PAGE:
Issue: Courts are seeing a spike in discrimination claims involving people of the same race.
Risk: Some supervisors wrongly ignore same-race complaints, believing, for example, that "blacks can't discriminate against blacks."
Action: Warn managers that anyone can be guilty of discrimination or harassment, even a person in the same protected class.
Don't overlook discrimination at your workplace simply because the "discriminator" and the "discriminatee" are in the same protected group.
Courts have held members of racial minorities guilty of discriminating against other members of racial minorities. (In the same way, managers over age 40 can be guilty of age discrimination.)
This issue flared up in recent court battles surrounding job bias based on the shade of an employee's skin. For this reason, make sure your anti-discrimination policy and training ban discrimination based on an employee's skin color and tone. Federal law not only bans job bias based on race, but also on the lightness or darkness of the person's skin.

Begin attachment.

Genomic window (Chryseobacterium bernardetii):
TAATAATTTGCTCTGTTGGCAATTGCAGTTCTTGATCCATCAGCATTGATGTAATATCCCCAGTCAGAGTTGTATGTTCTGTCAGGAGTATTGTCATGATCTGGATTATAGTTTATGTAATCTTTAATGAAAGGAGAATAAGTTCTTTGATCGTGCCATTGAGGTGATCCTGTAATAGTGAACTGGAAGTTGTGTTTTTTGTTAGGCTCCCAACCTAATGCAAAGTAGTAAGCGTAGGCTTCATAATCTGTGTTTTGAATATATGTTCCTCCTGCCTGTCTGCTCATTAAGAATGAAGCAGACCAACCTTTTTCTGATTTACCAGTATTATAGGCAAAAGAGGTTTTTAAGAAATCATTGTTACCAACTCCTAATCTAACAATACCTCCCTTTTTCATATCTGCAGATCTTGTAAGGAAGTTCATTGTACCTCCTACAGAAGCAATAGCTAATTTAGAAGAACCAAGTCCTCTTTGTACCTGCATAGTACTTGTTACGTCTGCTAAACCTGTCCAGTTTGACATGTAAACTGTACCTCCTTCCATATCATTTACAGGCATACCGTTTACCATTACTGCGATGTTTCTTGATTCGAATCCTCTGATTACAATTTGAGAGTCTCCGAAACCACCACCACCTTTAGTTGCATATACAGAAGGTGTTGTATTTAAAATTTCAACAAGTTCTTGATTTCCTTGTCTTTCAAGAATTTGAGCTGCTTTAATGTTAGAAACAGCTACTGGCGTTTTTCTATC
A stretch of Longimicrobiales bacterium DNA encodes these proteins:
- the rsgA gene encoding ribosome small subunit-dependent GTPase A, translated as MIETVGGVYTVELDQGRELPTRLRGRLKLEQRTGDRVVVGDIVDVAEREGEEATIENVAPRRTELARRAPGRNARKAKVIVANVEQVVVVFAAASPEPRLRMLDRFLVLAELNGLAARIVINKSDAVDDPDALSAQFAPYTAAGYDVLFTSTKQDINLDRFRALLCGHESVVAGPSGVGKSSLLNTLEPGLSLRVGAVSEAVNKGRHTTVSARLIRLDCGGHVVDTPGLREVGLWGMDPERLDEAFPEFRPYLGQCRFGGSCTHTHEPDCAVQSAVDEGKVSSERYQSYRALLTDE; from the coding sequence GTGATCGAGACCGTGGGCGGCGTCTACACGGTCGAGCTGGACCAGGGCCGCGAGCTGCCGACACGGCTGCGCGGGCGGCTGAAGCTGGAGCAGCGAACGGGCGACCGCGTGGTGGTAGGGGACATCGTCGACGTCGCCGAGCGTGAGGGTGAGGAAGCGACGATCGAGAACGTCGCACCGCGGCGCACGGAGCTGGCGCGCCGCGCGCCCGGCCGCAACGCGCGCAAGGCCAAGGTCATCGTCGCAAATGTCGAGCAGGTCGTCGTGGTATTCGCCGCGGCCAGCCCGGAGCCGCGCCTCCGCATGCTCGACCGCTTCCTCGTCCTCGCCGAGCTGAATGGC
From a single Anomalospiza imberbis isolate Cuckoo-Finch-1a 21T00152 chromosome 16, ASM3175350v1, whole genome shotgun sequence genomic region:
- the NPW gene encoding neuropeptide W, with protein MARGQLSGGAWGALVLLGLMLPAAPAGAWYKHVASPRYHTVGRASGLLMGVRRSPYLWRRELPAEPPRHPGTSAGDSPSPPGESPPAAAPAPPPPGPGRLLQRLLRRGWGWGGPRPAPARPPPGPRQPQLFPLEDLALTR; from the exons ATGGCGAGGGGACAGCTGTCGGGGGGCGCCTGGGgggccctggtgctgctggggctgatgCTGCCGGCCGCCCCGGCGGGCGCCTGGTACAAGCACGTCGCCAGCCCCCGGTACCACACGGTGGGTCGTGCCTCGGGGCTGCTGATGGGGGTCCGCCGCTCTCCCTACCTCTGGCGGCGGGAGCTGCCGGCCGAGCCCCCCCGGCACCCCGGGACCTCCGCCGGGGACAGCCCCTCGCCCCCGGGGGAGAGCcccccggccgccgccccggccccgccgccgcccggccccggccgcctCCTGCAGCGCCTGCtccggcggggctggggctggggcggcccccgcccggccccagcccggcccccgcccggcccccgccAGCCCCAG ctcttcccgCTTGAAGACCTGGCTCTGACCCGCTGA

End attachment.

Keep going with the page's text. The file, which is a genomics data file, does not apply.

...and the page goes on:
Case 1. A black supervisor called a dark-skinned black waiter "tar baby" and "black monkey." When the waiter threatened to report the boss, he was fired. The waiter filed an EEOC complaint and the restaurant agreed to pay him $40,000 and revise its anti-bias training. Before that, the restaurant chain had no policy prohibiting discrimination based on color. (Burch v. Applebee's International, No. 1:02-CV-829)
Case 2. A black female boss often criticized a black employee who wore business suits and dyed her hair blond as "wanting to be white." The boss, who dressed in "Afrocentric" attire, soon fired the employee, replacing her with a darker-skinned woman with dreadlocks.
When the employee sued for race bias, the company argued that Title VII of the Civil Rights Act doesn't cover such black-against-black claims. But the court disagreed, saying it doesn't matter what color the perpetrator is, just whether discrimination occurred. (Bryant v. BEGIN Manage Program, E.D.N.Y., 2003)